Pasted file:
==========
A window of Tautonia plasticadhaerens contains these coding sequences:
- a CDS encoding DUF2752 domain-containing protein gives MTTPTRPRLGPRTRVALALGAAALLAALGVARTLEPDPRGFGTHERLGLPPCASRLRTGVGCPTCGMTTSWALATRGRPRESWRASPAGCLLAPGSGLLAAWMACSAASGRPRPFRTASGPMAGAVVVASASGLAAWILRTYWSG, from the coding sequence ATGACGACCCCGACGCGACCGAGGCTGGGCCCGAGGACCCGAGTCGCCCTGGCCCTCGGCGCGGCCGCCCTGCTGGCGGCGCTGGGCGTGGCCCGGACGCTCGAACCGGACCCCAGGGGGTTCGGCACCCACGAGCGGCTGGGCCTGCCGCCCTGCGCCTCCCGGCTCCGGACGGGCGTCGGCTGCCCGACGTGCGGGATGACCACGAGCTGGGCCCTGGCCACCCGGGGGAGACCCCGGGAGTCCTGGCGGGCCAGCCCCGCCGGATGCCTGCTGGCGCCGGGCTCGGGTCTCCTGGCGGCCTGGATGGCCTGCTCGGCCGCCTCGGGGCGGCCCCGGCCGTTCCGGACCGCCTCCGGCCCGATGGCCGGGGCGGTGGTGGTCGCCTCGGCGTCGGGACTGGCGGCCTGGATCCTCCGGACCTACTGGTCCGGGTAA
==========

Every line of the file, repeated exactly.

A window of Tautonia plasticadhaerens contains these coding sequences:
- a CDS encoding DUF2752 domain-containing protein gives MTTPTRPRLGPRTRVALALGAAALLAALGVARTLEPDPRGFGTHERLGLPPCASRLRTGVGCPTCGMTTSWALATRGRPRESWRASPAGCLLAPGSGLLAAWMACSAASGRPRPFRTASGPMAGAVVVASASGLAAWILRTYWSG, from the coding sequence ATGACGACCCCGACGCGACCGAGGCTGGGCCCGAGGACCCGAGTCGCCCTGGCCCTCGGCGCGGCCGCCCTGCTGGCGGCGCTGGGCGTGGCCCGGACGCTCGAACCGGACCCCAGGGGGTTCGGCACCCACGAGCGGCTGGGCCTGCCGCCCTGCGCCTCCCGGCTCCGGACGGGCGTCGGCTGCCCGACGTGCGGGATGACCACGAGCTGGGCCCTGGCCACCCGGGGGAGACCCCGGGAGTCCTGGCGGGCCAGCCCCGCCGGATGCCTGCTGGCGCCGGGCTCGGGTCTCCTGGCGGCCTGGATGGCCTGCTCGGCCGCCTCGGGGCGGCCCCGGCCGTTCCGGACCGCCTCCGGCCCGATGGCCGGGGCGGTGGTGGTCGCCTCGGCGTCGGGACTGGCGGCCTGGATCCTCCGGACCTACTGGTCCGGGTAA